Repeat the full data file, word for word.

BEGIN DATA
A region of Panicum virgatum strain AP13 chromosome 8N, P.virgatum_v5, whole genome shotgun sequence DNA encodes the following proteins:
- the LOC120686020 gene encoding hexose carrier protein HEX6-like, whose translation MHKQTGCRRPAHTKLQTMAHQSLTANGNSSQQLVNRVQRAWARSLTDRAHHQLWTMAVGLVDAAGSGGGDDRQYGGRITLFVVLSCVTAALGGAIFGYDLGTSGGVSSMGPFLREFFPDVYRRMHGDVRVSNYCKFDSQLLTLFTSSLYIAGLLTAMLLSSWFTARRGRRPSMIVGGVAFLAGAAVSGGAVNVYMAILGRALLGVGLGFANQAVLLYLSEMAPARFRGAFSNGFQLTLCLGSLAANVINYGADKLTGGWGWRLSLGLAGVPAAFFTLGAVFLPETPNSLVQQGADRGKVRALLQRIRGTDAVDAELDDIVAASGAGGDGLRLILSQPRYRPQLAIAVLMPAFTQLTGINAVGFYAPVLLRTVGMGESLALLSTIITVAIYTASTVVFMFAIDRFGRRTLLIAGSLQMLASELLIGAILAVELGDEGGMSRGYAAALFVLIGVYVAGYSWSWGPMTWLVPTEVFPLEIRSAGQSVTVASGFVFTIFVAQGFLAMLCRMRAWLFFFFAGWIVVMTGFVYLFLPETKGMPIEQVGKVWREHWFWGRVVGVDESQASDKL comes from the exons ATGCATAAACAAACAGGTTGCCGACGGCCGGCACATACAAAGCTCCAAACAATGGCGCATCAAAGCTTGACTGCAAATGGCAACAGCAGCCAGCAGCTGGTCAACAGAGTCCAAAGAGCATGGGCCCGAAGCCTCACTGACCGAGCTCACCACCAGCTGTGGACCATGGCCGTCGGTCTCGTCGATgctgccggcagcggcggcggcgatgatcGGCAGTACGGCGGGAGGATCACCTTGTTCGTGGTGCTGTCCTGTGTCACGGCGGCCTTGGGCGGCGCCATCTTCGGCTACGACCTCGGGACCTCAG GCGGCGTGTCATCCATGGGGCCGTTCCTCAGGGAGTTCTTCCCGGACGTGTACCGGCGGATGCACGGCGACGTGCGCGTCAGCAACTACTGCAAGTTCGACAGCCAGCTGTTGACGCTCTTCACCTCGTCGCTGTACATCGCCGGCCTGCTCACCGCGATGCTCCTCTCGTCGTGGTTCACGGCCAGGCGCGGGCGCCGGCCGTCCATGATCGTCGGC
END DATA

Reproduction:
A region of Panicum virgatum strain AP13 chromosome 8N, P.virgatum_v5, whole genome shotgun sequence DNA encodes the following proteins:
- the LOC120686020 gene encoding hexose carrier protein HEX6-like, whose translation MHKQTGCRRPAHTKLQTMAHQSLTANGNSSQQLVNRVQRAWARSLTDRAHHQLWTMAVGLVDAAGSGGGDDRQYGGRITLFVVLSCVTAALGGAIFGYDLGTSGGVSSMGPFLREFFPDVYRRMHGDVRVSNYCKFDSQLLTLFTSSLYIAGLLTAMLLSSWFTARRGRRPSMIVGGVAFLAGAAVSGGAVNVYMAILGRALLGVGLGFANQAVLLYLSEMAPARFRGAFSNGFQLTLCLGSLAANVINYGADKLTGGWGWRLSLGLAGVPAAFFTLGAVFLPETPNSLVQQGADRGKVRALLQRIRGTDAVDAELDDIVAASGAGGDGLRLILSQPRYRPQLAIAVLMPAFTQLTGINAVGFYAPVLLRTVGMGESLALLSTIITVAIYTASTVVFMFAIDRFGRRTLLIAGSLQMLASELLIGAILAVELGDEGGMSRGYAAALFVLIGVYVAGYSWSWGPMTWLVPTEVFPLEIRSAGQSVTVASGFVFTIFVAQGFLAMLCRMRAWLFFFFAGWIVVMTGFVYLFLPETKGMPIEQVGKVWREHWFWGRVVGVDESQASDKL comes from the exons ATGCATAAACAAACAGGTTGCCGACGGCCGGCACATACAAAGCTCCAAACAATGGCGCATCAAAGCTTGACTGCAAATGGCAACAGCAGCCAGCAGCTGGTCAACAGAGTCCAAAGAGCATGGGCCCGAAGCCTCACTGACCGAGCTCACCACCAGCTGTGGACCATGGCCGTCGGTCTCGTCGATgctgccggcagcggcggcggcgatgatcGGCAGTACGGCGGGAGGATCACCTTGTTCGTGGTGCTGTCCTGTGTCACGGCGGCCTTGGGCGGCGCCATCTTCGGCTACGACCTCGGGACCTCAG GCGGCGTGTCATCCATGGGGCCGTTCCTCAGGGAGTTCTTCCCGGACGTGTACCGGCGGATGCACGGCGACGTGCGCGTCAGCAACTACTGCAAGTTCGACAGCCAGCTGTTGACGCTCTTCACCTCGTCGCTGTACATCGCCGGCCTGCTCACCGCGATGCTCCTCTCGTCGTGGTTCACGGCCAGGCGCGGGCGCCGGCCGTCCATGATCGTCGGC